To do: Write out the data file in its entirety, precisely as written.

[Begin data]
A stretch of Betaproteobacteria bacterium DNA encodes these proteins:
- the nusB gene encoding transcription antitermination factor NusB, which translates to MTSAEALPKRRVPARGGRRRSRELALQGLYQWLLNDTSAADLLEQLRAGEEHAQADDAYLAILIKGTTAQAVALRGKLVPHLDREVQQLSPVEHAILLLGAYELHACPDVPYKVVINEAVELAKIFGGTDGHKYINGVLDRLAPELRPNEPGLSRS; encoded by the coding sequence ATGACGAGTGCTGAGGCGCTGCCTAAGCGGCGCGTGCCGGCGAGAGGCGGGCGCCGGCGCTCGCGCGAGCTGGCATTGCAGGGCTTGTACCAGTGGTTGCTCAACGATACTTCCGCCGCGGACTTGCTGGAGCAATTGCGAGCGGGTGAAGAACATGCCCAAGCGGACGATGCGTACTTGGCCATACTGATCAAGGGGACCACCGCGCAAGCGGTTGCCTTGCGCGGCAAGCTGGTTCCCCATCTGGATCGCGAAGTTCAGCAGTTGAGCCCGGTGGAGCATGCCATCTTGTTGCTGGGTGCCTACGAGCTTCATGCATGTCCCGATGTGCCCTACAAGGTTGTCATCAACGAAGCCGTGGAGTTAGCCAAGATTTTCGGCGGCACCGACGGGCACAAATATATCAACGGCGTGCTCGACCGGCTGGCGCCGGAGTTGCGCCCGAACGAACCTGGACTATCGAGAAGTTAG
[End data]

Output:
A stretch of Betaproteobacteria bacterium DNA encodes these proteins:
- the nusB gene encoding transcription antitermination factor NusB, which translates to MTSAEALPKRRVPARGGRRRSRELALQGLYQWLLNDTSAADLLEQLRAGEEHAQADDAYLAILIKGTTAQAVALRGKLVPHLDREVQQLSPVEHAILLLGAYELHACPDVPYKVVINEAVELAKIFGGTDGHKYINGVLDRLAPELRPNEPGLSRS; encoded by the coding sequence ATGACGAGTGCTGAGGCGCTGCCTAAGCGGCGCGTGCCGGCGAGAGGCGGGCGCCGGCGCTCGCGCGAGCTGGCATTGCAGGGCTTGTACCAGTGGTTGCTCAACGATACTTCCGCCGCGGACTTGCTGGAGCAATTGCGAGCGGGTGAAGAACATGCCCAAGCGGACGATGCGTACTTGGCCATACTGATCAAGGGGACCACCGCGCAAGCGGTTGCCTTGCGCGGCAAGCTGGTTCCCCATCTGGATCGCGAAGTTCAGCAGTTGAGCCCGGTGGAGCATGCCATCTTGTTGCTGGGTGCCTACGAGCTTCATGCATGTCCCGATGTGCCCTACAAGGTTGTCATCAACGAAGCCGTGGAGTTAGCCAAGATTTTCGGCGGCACCGACGGGCACAAATATATCAACGGCGTGCTCGACCGGCTGGCGCCGGAGTTGCGCCCGAACGAACCTGGACTATCGAGAAGTTAG